10. A valve according to claim 3, further including means for obstructing the movement of the edge of the sealing member with respect to the passageway wall in a direction parallel to the passageway, as the central portion of the seal member is being urged in said parallel direction and the edge is moving away from the passageway wall.
11. A valve according to claim 10, wherein the pin has a channel disposed on the surface thereof so as to permit flow past the pin, when the pin is pressed against the seal member by the nozzle.
12. A valve according claim 11, further including means, disposed in the obstruction means, for permitting flow through the obstruction means when the seal member is deformed by the pin.
13. A valve according to claim 12, wherein the means for permitting flow includes a channel.
14. A valve according claim 8, further including means, disposed in the obstruction means, for permitting flow through the obstruction means when the seal member is deformed by the pin.
15. A valve according to claim 14, wherein the means for permitting flow includes a channel.
Description

This application is a continuation-in-part of application Ser. No. 674,813 (for Fluid-Control Valve System), application Ser. No. 673,835 (for Constant-Pressure Fluid Supply System) now abandoned, application Ser. No. 674,818 (for Fluid Management System with Auxiliary Dispensing Chamber), and application Ser. No. 673,834 (for Membrane-Based Rotary Peristaltic Pump), each of which was filed Mar. 22, 1991 and each of which is a continuation-in-part of application Ser. No. 615,612 filed Nov. 19, 1990, (for Acoustic Volume Measurement with Fluid Management Capability), and application Ser. No. 614,806 filed Nov. 19, 1990 (for Integral Intravenous Fluid Delivery Device), which are continuations-in-part of application Ser. No. 523,801 filed May 15, 1990 (for a Valve System with Removable Fluid Interface) and application Ser. No. 345,387 filed May 1, 1989, issued Dec. 11, 1990 as U.S. Pat. No. 4,976,162 (for an Enhanced Pressure Measurement Flow Control System), which is a continuation-in-part of application Ser. No. 092,481 filed Sep. 3, 1987, issued as U.S. Pat. No. 4,826,482, which is a continuation-in-part of application Ser. No. 022,167 filed Mar. 5, 1987, issued as U.S. Pat. No. 4,808,161, and application Ser. No. 836,023, filed Mar. 4, 1986, issued as U.S. Pat. No. 4,778,451. Filed concurrently herewith in an application for Constant-Pressure Fluid Supply System with Multiple Fluid Capability by Normand, Durand, Seale and Kamen application Ser. No. 748,346 filed Aug. 22, 1991. These related applications are hereby incorporated herein by reference.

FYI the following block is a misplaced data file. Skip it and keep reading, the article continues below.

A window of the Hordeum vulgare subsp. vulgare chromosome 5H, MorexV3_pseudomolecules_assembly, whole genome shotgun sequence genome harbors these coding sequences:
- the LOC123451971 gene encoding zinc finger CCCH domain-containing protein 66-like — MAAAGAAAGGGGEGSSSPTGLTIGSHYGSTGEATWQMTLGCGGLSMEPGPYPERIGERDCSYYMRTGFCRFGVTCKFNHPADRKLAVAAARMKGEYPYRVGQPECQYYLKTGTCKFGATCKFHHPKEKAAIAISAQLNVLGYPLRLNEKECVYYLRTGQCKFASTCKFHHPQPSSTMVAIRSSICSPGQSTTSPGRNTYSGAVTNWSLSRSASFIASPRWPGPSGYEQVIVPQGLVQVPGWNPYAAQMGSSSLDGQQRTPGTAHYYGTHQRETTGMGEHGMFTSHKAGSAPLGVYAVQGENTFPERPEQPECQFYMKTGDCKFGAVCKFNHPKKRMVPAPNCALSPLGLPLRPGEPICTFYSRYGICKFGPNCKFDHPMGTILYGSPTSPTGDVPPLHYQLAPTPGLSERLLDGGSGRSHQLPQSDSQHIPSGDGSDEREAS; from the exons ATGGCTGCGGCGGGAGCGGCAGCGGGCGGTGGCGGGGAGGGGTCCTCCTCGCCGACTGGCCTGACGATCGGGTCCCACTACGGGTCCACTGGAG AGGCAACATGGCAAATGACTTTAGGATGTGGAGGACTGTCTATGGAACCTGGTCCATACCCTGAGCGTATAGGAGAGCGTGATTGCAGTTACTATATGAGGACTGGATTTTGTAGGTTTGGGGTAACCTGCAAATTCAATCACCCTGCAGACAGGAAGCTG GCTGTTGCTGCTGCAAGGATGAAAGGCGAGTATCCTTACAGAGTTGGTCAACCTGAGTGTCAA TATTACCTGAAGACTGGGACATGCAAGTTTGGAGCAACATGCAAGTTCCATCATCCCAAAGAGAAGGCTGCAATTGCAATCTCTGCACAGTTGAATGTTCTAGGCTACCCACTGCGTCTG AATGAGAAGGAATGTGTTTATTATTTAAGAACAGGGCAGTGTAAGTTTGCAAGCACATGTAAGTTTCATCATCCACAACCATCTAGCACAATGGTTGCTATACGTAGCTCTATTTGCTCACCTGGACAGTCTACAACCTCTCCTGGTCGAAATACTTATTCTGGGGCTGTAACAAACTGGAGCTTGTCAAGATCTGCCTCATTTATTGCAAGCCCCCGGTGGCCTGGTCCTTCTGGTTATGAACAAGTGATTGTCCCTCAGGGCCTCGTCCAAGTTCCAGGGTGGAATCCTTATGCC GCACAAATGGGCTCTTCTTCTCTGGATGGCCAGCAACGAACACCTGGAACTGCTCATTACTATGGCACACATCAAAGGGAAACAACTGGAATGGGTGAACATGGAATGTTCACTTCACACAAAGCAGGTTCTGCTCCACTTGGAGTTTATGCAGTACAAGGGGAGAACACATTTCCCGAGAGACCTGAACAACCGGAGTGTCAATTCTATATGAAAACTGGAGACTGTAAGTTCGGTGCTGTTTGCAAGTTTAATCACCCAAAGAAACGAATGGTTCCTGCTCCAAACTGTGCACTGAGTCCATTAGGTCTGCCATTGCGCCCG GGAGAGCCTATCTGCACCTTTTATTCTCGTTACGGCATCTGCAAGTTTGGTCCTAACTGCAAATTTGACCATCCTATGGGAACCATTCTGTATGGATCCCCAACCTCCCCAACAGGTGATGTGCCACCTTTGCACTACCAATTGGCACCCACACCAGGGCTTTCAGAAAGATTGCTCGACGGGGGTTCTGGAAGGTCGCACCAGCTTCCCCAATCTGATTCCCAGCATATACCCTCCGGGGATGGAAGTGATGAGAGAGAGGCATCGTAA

TECHNICAL FIELD

The invention relates generally to valves that may be easily connected or disconnected, and more specifically to such valves employed in medical intravenous fluid delivery systems.

BACKGROUND OF THE INVENTION

U.S. Pat. No. 5,020,562 shows a check valve assembly having resilient valve elements that normally prevent flow through the valve by pressing against a valve seat, but when compressed by a fitting the top of the resilient element the top of the element moves away from the valve seat, thereby permitting fluid to flow therethrough.

U.S. Pat. Nos. 4,683,916 and 4,535,820 show one-way check valves, which use a resilient disk. When these valves are opened it is the outer portion of the disk that is displaced; the disk's central portion is not displaced.

SUMMARY OF THE INVENTION

The present invention provides a valve for permitting flow of a fluid therethrough when actuated by a nozzle, and otherwise preventing flow of fluid therethrough. The valve has a fluid passageway disposed therethrough, the passageway is bounded by a wall. The fluid passageway may have two relatively narrow sections and a relatively wide section disposed between the two narrow sections. The valve also includes a relatively flat, resilient, flexible seal member disposed transversely to the fluid passageway, preferably in the wide section of the passageway. The edge of the seal member is normally disposed against the wall of the fluid passageway so as to prevent the flow of fluid past the seal member. However, when the central portion of the seal member is urged in a direction generally parallel to the fluid passageway, the central portion is displaced with respect to the edge and with respect to the valve housing, and the seal member deforms so as to cause the edge of the seal member away from the wall. This deformation allows the fluid to flow through the passageway by passing between the wall and the seal member. The valve may include a device, preferably a pin, responsive to actuation by the nozzle, for urging the central portion of the seal member in a direction generally parallel to the fluid passageway so as to deform the seal member in the manner described above. Channels may be disposed in the wall of the fluid passageway between the first narrow section and the wide section, and between the wide section and the second narrow section, so as to permit flow through the channels when the seal member is deformed by the urging member. The pin may also have a channel disposed on the surface thereof so as to permit flow past the pin, when the pin is pressed against the seal member by the nozzle. In order to prevent the pin from falling out of the passageway when the nozzle is removed, the wall in its first narrow section may have a lip disposed thereon, and the pin may have a shoulder disposed thereon with the pin's shoulder located between the wall's lip and the seal member.